Step 5: Create an API-enabled application network 

Begin to design and build out an API-enabled application network. The value of the application network comes with the reuse of data across applications while maintaining the integrity and quality of the data. Creating connectivity where it did not exist before begins to eliminate the need for swivel-chair integration but has the potential to reduce replication and duplication of data.

Step 6: Enable your citizen integrators

Enable certain roles to build citizen integrations with the right tools. The IT demand curve laid against the IT capacity curve almost always shows an environment in which IT struggles just to keep up with operations and support. Necessity is the mother of invention and many business users have found ways to compensate for the resource discrepancy. An early mentor of mine once said, “All businesses really want is Excel.” The reality is that Excel and shadow IT are endemic to most businesses. I’ve seen spreadsheets driving payroll, maintaining reference data, and calculating business investment deals. This begs the questions: what is the quality and timeliness of the data? How repeatable is that process and does it scale? But neither IT nor data governance programs have been able to completely quell these rogue spreadsheet uprisings.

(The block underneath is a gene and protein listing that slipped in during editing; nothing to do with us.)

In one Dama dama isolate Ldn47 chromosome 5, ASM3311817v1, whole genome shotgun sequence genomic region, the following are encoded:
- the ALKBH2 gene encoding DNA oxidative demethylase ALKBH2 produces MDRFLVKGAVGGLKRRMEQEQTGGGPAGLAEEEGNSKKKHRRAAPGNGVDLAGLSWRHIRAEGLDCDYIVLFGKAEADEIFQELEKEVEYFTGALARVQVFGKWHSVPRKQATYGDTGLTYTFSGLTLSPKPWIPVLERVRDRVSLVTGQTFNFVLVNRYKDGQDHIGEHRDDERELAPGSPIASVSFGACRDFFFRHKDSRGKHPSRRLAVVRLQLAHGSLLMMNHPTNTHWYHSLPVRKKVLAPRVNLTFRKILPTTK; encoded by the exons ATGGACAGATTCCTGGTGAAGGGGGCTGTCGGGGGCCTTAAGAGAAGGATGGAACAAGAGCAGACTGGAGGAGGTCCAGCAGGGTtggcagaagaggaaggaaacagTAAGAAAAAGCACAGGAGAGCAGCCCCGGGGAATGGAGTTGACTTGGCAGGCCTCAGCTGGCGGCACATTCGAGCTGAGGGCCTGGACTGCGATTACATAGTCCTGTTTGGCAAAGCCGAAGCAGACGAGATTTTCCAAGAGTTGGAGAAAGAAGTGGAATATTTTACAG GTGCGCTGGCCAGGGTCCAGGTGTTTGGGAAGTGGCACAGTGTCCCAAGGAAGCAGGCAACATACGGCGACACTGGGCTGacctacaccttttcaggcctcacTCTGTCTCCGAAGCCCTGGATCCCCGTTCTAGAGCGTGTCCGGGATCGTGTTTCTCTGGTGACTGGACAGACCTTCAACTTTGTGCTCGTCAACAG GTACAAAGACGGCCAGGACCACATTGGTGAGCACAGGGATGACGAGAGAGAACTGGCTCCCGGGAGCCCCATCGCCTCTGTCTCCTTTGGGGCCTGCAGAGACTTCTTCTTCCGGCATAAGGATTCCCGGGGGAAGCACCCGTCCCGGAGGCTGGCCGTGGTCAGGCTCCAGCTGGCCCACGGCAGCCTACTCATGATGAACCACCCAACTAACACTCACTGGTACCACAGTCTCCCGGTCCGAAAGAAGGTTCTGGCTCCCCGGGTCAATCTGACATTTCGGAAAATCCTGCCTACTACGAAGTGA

Over the past few years, as the term “citizen integration” began to take shape, many in IT (myself included) turned up their noses and said, “That certainly won’t work here; what would happen if we allowed them to build an integration flow, never mind the fact it’s already going on?”

Citizens integrators have long integrated data by their own means to achieve data accessibility, but API-enabled application networks and new tools can now provide better guidance and structure to this access. With the introduction of tools such as MuleSoft Composer, the right questions perhaps should be, “Will this tool allow better data access, speed up data integration, and do all this in a well-managed secure environment?” The answer with MuleSoft Composer is, “Yes.”  

Step 7: Have a unification plan